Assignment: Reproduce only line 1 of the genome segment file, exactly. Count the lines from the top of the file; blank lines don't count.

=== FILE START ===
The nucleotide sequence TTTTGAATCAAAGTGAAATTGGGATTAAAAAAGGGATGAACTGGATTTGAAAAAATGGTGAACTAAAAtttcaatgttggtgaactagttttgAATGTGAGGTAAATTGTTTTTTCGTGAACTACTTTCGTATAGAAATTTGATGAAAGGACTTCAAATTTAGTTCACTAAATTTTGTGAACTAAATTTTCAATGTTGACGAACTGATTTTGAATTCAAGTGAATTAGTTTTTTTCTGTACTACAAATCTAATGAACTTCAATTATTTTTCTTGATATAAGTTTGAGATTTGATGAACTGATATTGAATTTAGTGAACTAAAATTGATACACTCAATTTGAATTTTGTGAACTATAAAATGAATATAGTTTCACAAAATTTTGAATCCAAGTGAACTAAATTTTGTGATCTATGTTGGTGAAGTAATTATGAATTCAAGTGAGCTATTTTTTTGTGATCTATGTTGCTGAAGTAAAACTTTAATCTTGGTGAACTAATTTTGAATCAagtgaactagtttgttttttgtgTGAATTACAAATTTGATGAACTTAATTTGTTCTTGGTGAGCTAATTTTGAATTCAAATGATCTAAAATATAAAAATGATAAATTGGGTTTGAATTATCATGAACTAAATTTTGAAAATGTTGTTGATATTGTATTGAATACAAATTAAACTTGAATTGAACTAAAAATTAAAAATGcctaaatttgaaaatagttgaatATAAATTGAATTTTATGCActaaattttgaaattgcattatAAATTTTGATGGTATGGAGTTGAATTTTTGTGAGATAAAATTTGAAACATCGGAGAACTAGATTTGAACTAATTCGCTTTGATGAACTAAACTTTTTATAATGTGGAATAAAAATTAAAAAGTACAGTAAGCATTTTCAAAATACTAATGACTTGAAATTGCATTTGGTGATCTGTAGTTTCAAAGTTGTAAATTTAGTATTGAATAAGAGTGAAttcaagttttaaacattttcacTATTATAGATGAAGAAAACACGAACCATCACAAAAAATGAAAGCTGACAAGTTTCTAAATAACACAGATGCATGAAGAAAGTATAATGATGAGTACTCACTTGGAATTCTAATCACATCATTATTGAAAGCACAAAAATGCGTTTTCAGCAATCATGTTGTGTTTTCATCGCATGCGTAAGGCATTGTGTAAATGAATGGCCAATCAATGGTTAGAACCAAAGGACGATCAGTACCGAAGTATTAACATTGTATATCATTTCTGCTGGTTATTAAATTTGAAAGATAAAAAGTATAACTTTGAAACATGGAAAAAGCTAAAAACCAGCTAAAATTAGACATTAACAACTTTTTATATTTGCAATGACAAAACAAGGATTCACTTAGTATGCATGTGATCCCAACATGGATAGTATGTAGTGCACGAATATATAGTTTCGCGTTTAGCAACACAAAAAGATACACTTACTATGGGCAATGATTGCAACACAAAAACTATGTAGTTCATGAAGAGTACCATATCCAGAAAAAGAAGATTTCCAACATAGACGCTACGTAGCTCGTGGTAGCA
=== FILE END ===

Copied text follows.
The nucleotide sequence TTTTGAATCAAAGTGAAATTGGGATTAAAAAAGGGATGAACTGGATTTGAAAAAATGGTGAACTAAAAtttcaatgttggtgaactagttttgAATGTGAGGTAAATTGTTTTTTCGTGAACTACTTTCGTATAGAAATTTGATGAAAGGACTTCAAATTTAGTTCACTAAATTTTGTGAACTAAATTTTCAATGTTGACGAACTGATTTTGAATTCAAGTGAATTAGTTTTTTTCTGTACTACAAATCTAATGAACTTCAATTATTTTTCTTGATATAAGTTTGAGATTTGATGAACTGATATTGAATTTAGTGAACTAAAATTGATACACTCAATTTGAATTTTGTGAACTATAAAATGAATATAGTTTCACAAAATTTTGAATCCAAGTGAACTAAATTTTGTGATCTATGTTGGTGAAGTAATTATGAATTCAAGTGAGCTATTTTTTTGTGATCTATGTTGCTGAAGTAAAACTTTAATCTTGGTGAACTAATTTTGAATCAagtgaactagtttgttttttgtgTGAATTACAAATTTGATGAACTTAATTTGTTCTTGGTGAGCTAATTTTGAATTCAAATGATCTAAAATATAAAAATGATAAATTGGGTTTGAATTATCATGAACTAAATTTTGAAAATGTTGTTGATATTGTATTGAATACAAATTAAACTTGAATTGAACTAAAAATTAAAAATGcctaaatttgaaaatagttgaatATAAATTGAATTTTATGCActaaattttgaaattgcattatAAATTTTGATGGTATGGAGTTGAATTTTTGTGAGATAAAATTTGAAACATCGGAGAACTAGATTTGAACTAATTCGCTTTGATGAACTAAACTTTTTATAATGTGGAATAAAAATTAAAAAGTACAGTAAGCATTTTCAAAATACTAATGACTTGAAATTGCATTTGGTGATCTGTAGTTTCAAAGTTGTAAATTTAGTATTGAATAAGAGTGAAttcaagttttaaacattttcacTATTATAGATGAAGAAAACACGAACCATCACAAAAAATGAAAGCTGACAAGTTTCTAAATAACACAGATGCATGAAGAAAGTATAATGATGAGTACTCACTTGGAATTCTAATCACATCATTATTGAAAGCACAAAAATGCGTTTTCAGCAATCATGTTGTGTTTTCATCGCATGCGTAAGGCATTGTGTAAATGAATGGCCAATCAATGGTTAGAACCAAAGGACGATCAGTACCGAAGTATTAACATTGTATATCATTTCTGCTGGTTATTAAATTTGAAAGATAAAAAGTATAACTTTGAAACATGGAAAAAGCTAAAAACCAGCTAAAATTAGACATTAACAACTTTTTATATTTGCAATGACAAAACAAGGATTCACTTAGTATGCATGTGATCCCAACATGGATAGTATGTAGTGCACGAATATATAGTTTCGCGTTTAGCAACACAAAAAGATACACTTACTATGGGCAATGATTGCAACACAAAAACTATGTAGTTCATGAAGAGTACCATATCCAGAAAAAGAAGATTTCCAACATAGACGCTACGTAGCTCGTGGTAGCA